Southern antique stoneware is highly sought after and prized by collectors. There are many different features that collectors look for, such as the maker, the region, as well as certain pieces such as jugs, bowls, pitchers or face jugs.
Catawba Valley pottery, made in the Catawba River Valley of Western North Carolina, is a seminal place for Southern pottery. German immigrants and German-American descendants settled in the Catawba Valley in the late 18th century as farmers, and they brought their pottery-making tradition with them. Face jugs are some of the most unique and popular pieces of southern pottery, and their history extends back to slaves who made such pottery in the Edgefield region of South Carolina.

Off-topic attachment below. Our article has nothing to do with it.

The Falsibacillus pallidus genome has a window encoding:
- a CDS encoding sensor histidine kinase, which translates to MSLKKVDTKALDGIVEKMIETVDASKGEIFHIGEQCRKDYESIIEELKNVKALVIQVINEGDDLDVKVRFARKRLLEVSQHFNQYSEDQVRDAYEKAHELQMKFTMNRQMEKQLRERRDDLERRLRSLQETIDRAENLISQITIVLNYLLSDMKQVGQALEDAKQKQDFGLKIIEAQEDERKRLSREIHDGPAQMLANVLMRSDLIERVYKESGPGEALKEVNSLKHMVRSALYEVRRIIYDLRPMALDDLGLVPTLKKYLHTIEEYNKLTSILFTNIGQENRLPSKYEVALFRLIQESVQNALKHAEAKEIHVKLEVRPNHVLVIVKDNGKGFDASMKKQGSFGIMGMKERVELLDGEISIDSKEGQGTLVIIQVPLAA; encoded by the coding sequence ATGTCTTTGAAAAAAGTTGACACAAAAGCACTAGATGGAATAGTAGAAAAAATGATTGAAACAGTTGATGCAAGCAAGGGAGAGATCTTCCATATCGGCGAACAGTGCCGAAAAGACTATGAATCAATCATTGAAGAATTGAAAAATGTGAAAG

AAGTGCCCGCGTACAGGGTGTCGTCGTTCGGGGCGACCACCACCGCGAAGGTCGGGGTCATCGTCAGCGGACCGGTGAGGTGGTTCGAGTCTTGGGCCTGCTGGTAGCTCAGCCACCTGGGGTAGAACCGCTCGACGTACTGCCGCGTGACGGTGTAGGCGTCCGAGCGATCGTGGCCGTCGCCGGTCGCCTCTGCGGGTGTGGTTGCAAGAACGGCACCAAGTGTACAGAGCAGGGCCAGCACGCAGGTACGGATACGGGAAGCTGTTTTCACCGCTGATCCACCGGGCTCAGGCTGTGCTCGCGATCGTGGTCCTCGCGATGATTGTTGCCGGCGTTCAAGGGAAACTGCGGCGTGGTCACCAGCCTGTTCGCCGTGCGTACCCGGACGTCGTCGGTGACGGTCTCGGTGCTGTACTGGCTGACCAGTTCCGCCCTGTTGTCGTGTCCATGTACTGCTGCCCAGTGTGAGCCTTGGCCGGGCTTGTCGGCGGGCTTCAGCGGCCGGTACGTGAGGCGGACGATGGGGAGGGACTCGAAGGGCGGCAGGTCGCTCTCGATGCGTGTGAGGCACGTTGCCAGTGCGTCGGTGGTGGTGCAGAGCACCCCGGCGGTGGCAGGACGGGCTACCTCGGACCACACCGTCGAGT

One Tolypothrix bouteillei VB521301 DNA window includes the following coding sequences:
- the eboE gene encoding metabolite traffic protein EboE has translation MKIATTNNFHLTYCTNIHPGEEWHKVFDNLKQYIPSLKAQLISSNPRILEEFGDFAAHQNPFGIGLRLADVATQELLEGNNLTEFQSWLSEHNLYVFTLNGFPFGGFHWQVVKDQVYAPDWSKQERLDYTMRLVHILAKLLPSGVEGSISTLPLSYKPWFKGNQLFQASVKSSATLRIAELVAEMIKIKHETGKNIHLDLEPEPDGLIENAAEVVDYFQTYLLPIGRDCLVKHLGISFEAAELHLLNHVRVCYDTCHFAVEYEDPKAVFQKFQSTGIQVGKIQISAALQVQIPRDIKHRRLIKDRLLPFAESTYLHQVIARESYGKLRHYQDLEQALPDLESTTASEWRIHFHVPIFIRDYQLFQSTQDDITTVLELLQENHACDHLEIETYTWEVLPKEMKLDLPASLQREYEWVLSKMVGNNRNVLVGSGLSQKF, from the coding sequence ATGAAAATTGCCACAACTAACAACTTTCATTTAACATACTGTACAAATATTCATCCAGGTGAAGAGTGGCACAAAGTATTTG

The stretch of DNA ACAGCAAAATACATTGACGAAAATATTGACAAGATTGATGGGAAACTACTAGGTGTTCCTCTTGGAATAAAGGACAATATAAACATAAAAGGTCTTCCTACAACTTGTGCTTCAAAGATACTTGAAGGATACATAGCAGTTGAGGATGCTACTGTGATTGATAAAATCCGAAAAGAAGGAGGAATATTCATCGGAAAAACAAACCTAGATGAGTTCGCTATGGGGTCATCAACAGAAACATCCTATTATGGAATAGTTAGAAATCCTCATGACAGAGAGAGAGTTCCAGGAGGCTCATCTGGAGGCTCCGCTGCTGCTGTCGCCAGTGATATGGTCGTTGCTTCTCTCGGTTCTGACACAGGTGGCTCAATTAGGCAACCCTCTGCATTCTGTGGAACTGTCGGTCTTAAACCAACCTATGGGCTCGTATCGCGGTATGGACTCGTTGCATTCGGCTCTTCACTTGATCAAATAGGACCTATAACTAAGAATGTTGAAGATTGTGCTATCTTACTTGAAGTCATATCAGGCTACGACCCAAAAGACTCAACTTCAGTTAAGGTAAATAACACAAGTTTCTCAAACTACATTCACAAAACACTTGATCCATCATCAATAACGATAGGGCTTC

Burlon B. Craig of Vale, North Carolina, was one of the last of the North Carolina potters to work in alkaline glaze. The advent of refrigeration and mass production nearly ended the centuries-old pottery tradition. Craig is credited with revitalizing Catawba Valley pottery.